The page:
Her husband, Chanu, is kind and very talkative. They live in a dingy flat on an estate where she makes friends with some other Bangladeshi women. Her world is narrow and small, consisting of the flat and Br
...more
Paul
Oct 17, 2013 rated it really liked it
Shelves: multiculture
I did enjoy this novel; it goes at a good pace and there is a warmth about it that I appreciated. The structure of the novel is interesting. Nazneen is born in a village in Bangladesh; when old enough she is married to Chanu, a much older man who lives in England. She goes to England as a bride in her teens in 1985. The story follows her over the next years (until 2002) as she has children and mixes with the Bangladeshi community around Brick Lane. The novel also cuts to her sister Hasina back i ...more
Abbie | ab_reads
This book left me with quite mixed feelings to be honest. I wanted to love it, it’s been compared to White Teeth by Zadie Smith which is one of my all time faves, but I thought it lacked the vibrancy and liveliness of White Teeth, despite both of them portraying the lives of immigrants in London.
.
Brick Lane follows Nazneen, a Bangladeshi woman who moves to London for an arranged marriage. I think the slowness of the book comes from the passivity of Nazneen, as she doesn’t really do much for much
...more
Inderjit Sanghera
Apr 18, 2018 rated it it was amazing
Monica Ali is able to capture  the sense of discombobulation felt by both both first generation immigrants; whether it is the Shakespeare-loving Chanu, who on the one hand sees himself as a lover of English literature, a sensitive, educated and artistically minded man who missed his calling as the Private Secretary to the Prime Minister, but on the hand deeply feels the deep-seated prejudices he experiences in Britain and begins to hate the modernity taking over the country, a kind of walking co ...more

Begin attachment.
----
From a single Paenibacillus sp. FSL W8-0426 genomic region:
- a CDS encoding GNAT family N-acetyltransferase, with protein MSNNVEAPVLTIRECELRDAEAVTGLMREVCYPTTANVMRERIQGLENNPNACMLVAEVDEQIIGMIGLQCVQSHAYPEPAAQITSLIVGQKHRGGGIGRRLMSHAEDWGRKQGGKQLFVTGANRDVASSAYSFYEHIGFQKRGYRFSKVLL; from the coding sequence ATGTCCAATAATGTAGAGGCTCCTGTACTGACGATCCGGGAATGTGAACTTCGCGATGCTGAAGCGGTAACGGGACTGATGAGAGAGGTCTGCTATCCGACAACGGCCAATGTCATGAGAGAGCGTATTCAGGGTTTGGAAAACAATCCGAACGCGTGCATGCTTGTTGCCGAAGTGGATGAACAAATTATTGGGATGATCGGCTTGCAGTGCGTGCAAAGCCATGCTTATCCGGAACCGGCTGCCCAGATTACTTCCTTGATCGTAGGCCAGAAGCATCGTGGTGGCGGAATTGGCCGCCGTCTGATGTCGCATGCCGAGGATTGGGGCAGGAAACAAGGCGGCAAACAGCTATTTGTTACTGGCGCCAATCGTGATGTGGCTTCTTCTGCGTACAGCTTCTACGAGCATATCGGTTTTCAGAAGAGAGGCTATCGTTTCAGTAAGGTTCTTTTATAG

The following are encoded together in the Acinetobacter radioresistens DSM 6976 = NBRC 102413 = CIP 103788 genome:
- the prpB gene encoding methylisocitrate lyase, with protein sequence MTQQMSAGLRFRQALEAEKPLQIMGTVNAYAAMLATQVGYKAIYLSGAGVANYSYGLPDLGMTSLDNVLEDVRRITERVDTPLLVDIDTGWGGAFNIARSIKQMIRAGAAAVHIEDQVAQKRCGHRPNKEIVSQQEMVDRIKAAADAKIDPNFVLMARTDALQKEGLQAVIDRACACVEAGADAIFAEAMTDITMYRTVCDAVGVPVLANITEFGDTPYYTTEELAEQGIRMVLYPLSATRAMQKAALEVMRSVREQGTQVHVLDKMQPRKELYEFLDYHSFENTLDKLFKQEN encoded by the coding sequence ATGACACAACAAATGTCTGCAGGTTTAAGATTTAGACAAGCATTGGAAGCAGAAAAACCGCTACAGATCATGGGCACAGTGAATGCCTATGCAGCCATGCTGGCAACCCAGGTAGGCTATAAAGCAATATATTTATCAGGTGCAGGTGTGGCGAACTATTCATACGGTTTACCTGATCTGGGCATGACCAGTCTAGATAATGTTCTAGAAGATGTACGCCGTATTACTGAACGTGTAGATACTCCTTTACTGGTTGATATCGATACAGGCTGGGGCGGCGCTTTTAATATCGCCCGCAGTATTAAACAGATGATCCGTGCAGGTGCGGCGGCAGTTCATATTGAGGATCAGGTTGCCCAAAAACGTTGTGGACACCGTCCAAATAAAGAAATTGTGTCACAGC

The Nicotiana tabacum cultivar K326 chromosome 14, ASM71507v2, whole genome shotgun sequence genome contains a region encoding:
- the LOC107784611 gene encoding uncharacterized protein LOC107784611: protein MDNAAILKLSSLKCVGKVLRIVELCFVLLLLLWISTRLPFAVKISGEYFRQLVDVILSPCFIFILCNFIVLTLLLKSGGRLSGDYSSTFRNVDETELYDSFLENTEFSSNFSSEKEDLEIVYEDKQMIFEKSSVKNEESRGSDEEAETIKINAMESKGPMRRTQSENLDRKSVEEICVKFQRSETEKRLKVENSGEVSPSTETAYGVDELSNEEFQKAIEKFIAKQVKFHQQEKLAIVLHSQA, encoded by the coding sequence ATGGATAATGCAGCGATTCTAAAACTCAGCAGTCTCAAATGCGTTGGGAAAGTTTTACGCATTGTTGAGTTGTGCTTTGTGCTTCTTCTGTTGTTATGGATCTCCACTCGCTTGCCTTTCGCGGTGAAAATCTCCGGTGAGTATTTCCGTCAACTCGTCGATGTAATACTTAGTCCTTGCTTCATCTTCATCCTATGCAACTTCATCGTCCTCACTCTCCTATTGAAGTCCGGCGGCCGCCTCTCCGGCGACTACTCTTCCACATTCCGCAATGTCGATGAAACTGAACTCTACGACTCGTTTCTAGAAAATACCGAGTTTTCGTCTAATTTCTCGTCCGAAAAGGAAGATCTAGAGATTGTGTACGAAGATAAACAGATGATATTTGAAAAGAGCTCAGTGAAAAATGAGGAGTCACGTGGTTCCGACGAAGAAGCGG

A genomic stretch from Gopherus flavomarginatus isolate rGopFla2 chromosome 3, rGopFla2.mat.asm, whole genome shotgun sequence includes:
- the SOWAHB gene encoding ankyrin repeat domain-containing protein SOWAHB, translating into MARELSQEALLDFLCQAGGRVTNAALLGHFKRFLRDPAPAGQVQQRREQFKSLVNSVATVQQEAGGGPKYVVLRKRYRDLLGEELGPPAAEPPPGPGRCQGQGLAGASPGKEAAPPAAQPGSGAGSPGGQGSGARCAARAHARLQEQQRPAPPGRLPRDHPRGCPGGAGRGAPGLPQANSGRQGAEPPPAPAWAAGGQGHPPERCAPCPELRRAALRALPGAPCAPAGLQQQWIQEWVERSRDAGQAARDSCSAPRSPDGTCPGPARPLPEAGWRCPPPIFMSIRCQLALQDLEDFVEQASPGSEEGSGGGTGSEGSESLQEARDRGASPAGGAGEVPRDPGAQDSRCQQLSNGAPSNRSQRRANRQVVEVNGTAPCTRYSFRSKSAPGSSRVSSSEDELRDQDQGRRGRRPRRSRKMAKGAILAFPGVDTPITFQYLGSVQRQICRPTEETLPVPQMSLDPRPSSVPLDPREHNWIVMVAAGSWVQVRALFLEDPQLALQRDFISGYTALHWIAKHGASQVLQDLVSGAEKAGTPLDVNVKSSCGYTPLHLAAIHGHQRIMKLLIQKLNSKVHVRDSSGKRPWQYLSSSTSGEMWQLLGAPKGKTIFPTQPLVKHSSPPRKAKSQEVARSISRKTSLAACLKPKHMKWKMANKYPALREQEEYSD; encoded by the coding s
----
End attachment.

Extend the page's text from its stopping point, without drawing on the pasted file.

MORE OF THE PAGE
Annaliese
Apr 16, 2008 rated it did not like it
It's a bit draconian to give a book that sells so well only one star, but that's my rating for a book I don't make it through. I read a full third of this book waiting for the protagonist (Nanzeen) to be interesting and it didn't happen. The one highlight was the small window into Bengali/Pakistani culture (before chapter 2 moves to Britain). It's a book about fate and how one acts as a follower in life. And the exceedingly slow learning process Nanzeen goes through when she starts to discover s ...more
robin friedman
Monica Ali's "Brick Lane"

This lengthy and ambitious first novel explores, with indifferent success, the lives of Bangladeshi immigrants to London and the growth in independence and modification of culture of a young Bangladeshi woman.

The heroine of the book is Nazneen who at the age of 20 enters an arranged marriage with Chanu, age 40, a Banladeshi struggling to establish himself in London. Chanu is striving for a promotion, is proud of his attempts to secure education, and is portrayed at the o
...more
Fatima
$9.99 kindle
My favorite quotes from "Brick Lane" by Monica Ali

Amma said to her daughters: "If God wanted us to ask questions, he would have made us men" (53).

"Razia waved the lollipop in front of Raqib's [the toddler's:] face. He watched it devotedly. He became its disciple. For its sake, he would sacrifice everything" (65).

Hasina on corruption in Bangladeshi education: "University is also close down. All students hold protest. They rallying for right to cheat. In my heart I support. Some who af